Because I am unable to travel by any means other than an adapted wheelchair accessible vehicle, H has reluctantly agreed to sign for the car. We contacted Motability Operations who informed us that H will remain under contract for the car even if she withdraws from her appointeeship. This responsibility can only be transferred to my next appointee or me, if the DWP assess me to be capable of running my own life. This then returns full circle to the fact that the DWP only provide me with two options; my signature, which I am physically incapable of providing or relinquishing my rights to yet another person when I am a fully competent and intelligent human being.

I find the lack of understanding by the DWP to be astounding at a time when all political parties claim to be working towards enabling disabled people to live independent and fulfilling lives, free from discrimination. The DWP are clearly in breach of the Equality Act 2010 by not making reasonable adjustments to the service that they provide to the public as a whole. Their lack of anticipation of service users who have brains that function but hands that do not results in abuse towards the claimant, the appointee and the DWP’s own procedures and systems. For me (or anyone in my position) to claim that I am incapable of managing my affairs is fraudulent yet I am forced by the state to lie or I cannot receive any of the benefits to which I am entitled. An appointee is bound by the terms of their appointeeship to inform the DWP if the claimant becomes capable of managing their own affairs; if they do this then the claimant is left with no way of handling their own life. Therefore the appointee has to collude with the falsehood. In addition to this, an appointee who has no right to stop a competent person from living life however they choose is still liable for any fraud, etc. perpetrated by the claimant. This leaves him/her in an extremely vulnerable position.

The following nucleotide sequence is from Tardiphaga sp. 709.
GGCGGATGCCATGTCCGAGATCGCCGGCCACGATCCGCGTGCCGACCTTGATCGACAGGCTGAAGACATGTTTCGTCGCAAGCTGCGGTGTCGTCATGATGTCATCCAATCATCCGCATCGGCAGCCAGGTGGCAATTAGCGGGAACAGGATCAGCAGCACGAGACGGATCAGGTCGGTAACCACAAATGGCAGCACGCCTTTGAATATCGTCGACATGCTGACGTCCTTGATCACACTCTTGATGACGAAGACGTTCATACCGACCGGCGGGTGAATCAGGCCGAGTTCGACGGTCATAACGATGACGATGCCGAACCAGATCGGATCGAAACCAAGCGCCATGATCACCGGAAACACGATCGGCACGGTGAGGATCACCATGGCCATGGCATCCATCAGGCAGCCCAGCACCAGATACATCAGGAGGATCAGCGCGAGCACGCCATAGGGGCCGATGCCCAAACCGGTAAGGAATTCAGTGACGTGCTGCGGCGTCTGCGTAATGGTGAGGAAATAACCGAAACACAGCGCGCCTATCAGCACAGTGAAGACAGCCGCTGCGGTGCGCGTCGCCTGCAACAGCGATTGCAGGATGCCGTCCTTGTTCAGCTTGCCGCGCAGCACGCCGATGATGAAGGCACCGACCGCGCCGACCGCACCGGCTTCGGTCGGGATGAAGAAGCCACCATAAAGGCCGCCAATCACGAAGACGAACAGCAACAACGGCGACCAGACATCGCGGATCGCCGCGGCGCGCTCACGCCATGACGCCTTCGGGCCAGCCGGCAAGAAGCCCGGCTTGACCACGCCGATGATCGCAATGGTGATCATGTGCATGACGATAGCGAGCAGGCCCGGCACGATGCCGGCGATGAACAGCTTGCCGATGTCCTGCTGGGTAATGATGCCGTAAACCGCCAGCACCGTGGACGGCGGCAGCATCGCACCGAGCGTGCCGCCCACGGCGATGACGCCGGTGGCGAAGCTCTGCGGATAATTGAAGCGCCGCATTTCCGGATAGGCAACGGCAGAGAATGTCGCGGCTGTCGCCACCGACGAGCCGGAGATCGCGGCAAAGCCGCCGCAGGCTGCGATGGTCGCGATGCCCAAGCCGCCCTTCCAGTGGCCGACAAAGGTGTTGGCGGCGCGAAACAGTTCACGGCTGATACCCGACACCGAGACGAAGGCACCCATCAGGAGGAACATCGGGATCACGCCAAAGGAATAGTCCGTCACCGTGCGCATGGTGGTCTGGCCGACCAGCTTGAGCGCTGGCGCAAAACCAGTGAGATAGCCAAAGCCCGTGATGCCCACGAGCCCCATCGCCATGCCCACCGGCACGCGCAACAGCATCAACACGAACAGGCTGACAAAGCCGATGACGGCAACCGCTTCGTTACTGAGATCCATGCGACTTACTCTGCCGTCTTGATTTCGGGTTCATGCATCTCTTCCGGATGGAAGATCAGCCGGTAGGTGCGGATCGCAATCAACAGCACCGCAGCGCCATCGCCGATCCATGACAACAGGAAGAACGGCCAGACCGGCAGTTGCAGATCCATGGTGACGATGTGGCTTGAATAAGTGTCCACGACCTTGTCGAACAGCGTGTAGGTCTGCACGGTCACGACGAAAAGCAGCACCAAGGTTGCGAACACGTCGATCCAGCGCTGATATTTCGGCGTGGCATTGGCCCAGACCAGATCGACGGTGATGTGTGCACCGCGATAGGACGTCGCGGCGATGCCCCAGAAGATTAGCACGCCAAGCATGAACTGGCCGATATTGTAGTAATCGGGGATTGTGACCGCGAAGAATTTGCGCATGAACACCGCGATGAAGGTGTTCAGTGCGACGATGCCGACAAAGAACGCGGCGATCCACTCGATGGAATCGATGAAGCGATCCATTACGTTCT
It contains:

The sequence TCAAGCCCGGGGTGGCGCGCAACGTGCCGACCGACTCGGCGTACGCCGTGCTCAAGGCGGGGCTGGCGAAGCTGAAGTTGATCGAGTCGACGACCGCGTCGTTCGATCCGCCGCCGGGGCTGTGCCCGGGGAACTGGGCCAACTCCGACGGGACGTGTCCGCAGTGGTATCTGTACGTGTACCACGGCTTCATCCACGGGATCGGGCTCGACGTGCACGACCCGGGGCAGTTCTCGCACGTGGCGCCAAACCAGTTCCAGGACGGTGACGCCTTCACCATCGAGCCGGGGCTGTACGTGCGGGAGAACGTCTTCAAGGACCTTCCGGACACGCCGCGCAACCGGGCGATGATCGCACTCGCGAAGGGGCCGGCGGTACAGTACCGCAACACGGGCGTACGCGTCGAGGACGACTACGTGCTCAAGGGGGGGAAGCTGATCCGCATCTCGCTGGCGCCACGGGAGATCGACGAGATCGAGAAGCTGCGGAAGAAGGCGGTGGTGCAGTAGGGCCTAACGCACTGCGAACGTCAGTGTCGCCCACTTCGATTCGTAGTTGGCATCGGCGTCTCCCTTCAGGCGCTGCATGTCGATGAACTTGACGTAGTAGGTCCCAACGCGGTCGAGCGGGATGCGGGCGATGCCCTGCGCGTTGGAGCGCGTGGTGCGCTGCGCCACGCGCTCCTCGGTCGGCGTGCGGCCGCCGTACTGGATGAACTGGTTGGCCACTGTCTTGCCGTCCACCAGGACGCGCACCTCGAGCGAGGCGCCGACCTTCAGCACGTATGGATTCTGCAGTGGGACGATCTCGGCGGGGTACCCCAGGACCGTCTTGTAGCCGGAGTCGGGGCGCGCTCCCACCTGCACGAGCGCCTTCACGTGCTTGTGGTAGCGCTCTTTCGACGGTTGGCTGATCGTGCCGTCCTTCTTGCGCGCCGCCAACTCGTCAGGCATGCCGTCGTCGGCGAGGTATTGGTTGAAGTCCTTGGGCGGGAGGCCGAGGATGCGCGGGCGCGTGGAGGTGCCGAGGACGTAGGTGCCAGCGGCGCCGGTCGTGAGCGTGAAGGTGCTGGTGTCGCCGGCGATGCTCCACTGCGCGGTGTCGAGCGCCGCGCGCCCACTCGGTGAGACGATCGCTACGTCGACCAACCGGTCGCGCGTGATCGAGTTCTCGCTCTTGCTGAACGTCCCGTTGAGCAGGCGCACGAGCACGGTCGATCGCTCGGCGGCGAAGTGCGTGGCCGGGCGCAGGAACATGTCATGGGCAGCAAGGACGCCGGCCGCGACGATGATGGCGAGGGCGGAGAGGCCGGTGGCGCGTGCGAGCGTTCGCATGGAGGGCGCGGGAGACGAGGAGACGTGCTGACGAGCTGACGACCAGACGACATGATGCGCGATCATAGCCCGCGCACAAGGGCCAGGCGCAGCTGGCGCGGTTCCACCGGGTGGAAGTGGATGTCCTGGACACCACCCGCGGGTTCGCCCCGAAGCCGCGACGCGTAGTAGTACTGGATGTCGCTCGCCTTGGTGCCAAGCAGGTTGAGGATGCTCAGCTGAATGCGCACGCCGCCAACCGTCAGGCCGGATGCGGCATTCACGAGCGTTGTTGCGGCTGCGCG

Surely I should not have to hand over my autonomy to someone else because the DWP have not anticipated my inability to hold a pen and sign? I am not disabled by my muscles not working; I am disabled by the DWP’s lack of adequate provision to all of their service users.

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Sodding DWP

Life was going smoothly for a few weeks there but it looks like I’ve found a new battle. I must have looked bored!

Just emailed the EHRC:

I believe that the Department for Work & Pensions are discriminating against me because of my disability.

I have motor neurone disease and as a result am paralysed. As such, I am unable to hold a pen and therefore unable to sign documents. Because of this, against my better judgement, I agreed last year to my friend becoming my appointee for DWP purposes. To do this, I had to declare that I am incapable of managing my affairs. At the time, my survival rested on my receipt of benefits so I allowed this to happen only to facilitate my financial security. I no longer rely on means-tested benefits but still receive Disability Living Allowance and Incapacity Benefit.

In April of this year I began the process of applying for a wheelchair accessible vehicle through the Motability contract hire scheme. Recently, my DWP appointee was informed by Motability Operations that it would be her who would be held legally responsible for the car, not me. For obvious reasons, neither her nor I were willing for this to happen. I am more than capable of taking responsibility for my own car plus she has no wish to have any liability for a car which she has no control over the use of.